Water Scarcity: The Impact of Food
22nd Mar, 2021
Water covers 70% of our planet, and it is easy to think that it will always be plentiful. But in fact 1.1 billion people worldwide lack access to water. It is scientifically proven that if you switch to a mainly plant-based diet you will actively counter this. That’s why we are outlining the link between food systems and water scarcity in support of World Water Day 2021.
Freshwater, the stuff we drink, bathe in, and irrigate our farm fields with is incredibly rare. Only 3% of the world’s water is freshwater, and two-thirds of that is tucked away in frozen glaciers or otherwise unavailable for our use.
Rivers, lakes and aquifers are drying up or becoming too polluted to use. More than half the world’s wetlands have disappeared. Food production consumes more water than any other source and wastes much of that through inefficiencies. At the current consumption rate, this situation will only get worse.
“By 2025, two-thirds of the world’s population may face water shortages and ecosystems around the world will suffer even more” - WWF
Eating a meat based diet effectively equates to consuming the water that the animal has needed to live and grow. The production of a meat-based diet typically consumes twice the amount of water as compared to a plant-based diet. National Geographic states that: On average, a vegan, a person who doesn't eat meat or dairy, indirectly consumes nearly 600 gallons of water per day less than a person who eats the average meat-based diet.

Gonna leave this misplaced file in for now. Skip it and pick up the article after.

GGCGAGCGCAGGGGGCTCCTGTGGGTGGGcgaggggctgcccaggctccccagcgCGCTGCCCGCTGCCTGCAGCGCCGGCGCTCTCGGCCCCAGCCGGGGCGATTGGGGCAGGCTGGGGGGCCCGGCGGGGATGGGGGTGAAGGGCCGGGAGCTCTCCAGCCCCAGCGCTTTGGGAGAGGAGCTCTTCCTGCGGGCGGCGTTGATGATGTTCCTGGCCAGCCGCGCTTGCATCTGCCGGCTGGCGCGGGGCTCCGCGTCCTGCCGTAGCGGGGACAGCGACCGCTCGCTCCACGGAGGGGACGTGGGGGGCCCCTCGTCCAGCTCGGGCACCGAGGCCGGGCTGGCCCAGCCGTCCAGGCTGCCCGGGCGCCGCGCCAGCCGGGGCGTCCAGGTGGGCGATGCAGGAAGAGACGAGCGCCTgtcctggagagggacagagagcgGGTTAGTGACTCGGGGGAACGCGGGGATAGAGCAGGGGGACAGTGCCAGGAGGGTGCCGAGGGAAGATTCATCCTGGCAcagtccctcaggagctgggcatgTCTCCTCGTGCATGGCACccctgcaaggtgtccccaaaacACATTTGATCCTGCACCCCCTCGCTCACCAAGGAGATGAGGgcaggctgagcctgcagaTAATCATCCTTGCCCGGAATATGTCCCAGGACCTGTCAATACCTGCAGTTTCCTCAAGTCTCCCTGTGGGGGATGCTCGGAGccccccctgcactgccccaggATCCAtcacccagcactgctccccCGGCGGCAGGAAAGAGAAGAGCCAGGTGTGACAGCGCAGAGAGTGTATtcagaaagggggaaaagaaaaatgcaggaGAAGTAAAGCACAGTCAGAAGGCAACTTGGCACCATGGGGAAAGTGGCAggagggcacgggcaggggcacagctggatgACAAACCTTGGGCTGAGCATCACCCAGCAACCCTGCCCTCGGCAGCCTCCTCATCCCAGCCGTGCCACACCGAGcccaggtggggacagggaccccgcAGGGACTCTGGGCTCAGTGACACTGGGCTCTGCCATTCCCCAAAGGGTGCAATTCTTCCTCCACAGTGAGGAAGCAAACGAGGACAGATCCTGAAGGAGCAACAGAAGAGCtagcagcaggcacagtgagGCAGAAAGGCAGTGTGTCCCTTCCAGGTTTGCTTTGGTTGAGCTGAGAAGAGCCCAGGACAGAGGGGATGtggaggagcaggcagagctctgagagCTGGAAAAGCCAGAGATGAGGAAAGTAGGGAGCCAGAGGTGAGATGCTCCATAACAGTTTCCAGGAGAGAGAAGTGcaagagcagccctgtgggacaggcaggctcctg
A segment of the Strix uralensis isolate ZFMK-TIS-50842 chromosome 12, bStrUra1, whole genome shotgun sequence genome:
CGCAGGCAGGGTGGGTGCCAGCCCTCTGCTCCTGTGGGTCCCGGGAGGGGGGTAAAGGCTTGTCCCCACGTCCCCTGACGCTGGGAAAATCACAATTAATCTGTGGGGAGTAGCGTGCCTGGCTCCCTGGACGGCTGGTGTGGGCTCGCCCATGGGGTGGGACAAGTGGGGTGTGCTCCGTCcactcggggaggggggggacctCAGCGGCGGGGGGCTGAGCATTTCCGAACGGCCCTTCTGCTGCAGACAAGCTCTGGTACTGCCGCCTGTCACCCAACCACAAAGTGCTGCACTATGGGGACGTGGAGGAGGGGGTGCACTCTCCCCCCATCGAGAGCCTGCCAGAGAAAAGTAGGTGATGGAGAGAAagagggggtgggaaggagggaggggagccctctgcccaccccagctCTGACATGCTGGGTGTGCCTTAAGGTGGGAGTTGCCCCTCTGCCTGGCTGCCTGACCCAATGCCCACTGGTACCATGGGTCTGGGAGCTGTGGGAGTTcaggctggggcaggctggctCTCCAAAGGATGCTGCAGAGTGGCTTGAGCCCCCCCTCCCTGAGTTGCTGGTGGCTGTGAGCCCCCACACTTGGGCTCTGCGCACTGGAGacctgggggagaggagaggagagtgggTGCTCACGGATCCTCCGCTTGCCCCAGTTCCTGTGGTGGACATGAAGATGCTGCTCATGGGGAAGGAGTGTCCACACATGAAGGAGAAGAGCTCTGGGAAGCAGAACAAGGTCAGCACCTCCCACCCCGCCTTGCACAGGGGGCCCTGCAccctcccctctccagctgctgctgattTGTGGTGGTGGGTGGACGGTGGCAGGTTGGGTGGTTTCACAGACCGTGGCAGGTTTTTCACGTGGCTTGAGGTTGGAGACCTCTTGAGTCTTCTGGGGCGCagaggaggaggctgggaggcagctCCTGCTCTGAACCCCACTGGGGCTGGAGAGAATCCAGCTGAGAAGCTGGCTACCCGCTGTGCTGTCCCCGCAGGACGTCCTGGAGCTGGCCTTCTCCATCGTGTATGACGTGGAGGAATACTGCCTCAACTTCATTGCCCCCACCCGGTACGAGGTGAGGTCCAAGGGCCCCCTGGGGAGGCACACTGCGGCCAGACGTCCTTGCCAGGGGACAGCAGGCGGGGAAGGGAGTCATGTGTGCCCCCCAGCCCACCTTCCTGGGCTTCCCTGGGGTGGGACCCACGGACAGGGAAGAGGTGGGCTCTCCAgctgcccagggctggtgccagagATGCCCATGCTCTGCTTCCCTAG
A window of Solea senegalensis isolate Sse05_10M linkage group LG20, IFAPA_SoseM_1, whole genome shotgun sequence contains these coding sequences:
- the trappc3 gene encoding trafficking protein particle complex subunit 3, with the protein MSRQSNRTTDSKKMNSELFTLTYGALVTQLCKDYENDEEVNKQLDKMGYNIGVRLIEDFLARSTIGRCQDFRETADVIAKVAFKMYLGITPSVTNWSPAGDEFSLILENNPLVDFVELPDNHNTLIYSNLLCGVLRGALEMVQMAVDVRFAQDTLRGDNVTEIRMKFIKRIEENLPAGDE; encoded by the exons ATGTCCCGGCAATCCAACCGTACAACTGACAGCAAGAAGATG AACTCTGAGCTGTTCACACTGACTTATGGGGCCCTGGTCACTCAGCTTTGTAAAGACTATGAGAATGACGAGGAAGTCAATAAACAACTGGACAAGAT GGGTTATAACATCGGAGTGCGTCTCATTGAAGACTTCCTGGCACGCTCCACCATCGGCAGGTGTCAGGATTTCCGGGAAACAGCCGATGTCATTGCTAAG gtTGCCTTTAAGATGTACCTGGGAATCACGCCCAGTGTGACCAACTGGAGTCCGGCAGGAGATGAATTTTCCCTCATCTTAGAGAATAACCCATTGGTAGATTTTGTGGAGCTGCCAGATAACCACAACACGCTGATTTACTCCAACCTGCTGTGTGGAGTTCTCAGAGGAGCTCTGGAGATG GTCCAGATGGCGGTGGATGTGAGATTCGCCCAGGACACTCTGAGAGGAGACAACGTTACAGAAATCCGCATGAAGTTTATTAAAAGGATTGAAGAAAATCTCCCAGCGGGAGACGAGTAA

“90% of our global water footprint relates to food.”- Arjen Y. Hoekstra, PhD
According to a University of Oxford study, if everybody cut meat and dairy from their diet there could be a 49% reduction in eutrophication, where nutrients from fertilisers run into lakes and rivers, damaging ecosystems and reducing biodiversity. And a 19% reduction in freshwater withdrawals weighted by local water scarcity.
“The production of a meat-based diet typically consumes twice the amount of water as compared to a plant-based diet”. -UNESCO’s Institute for Water Education
Image credits: Yana Sheptovetskaya Overview, Maxar Technologies & Kevin Krautgartner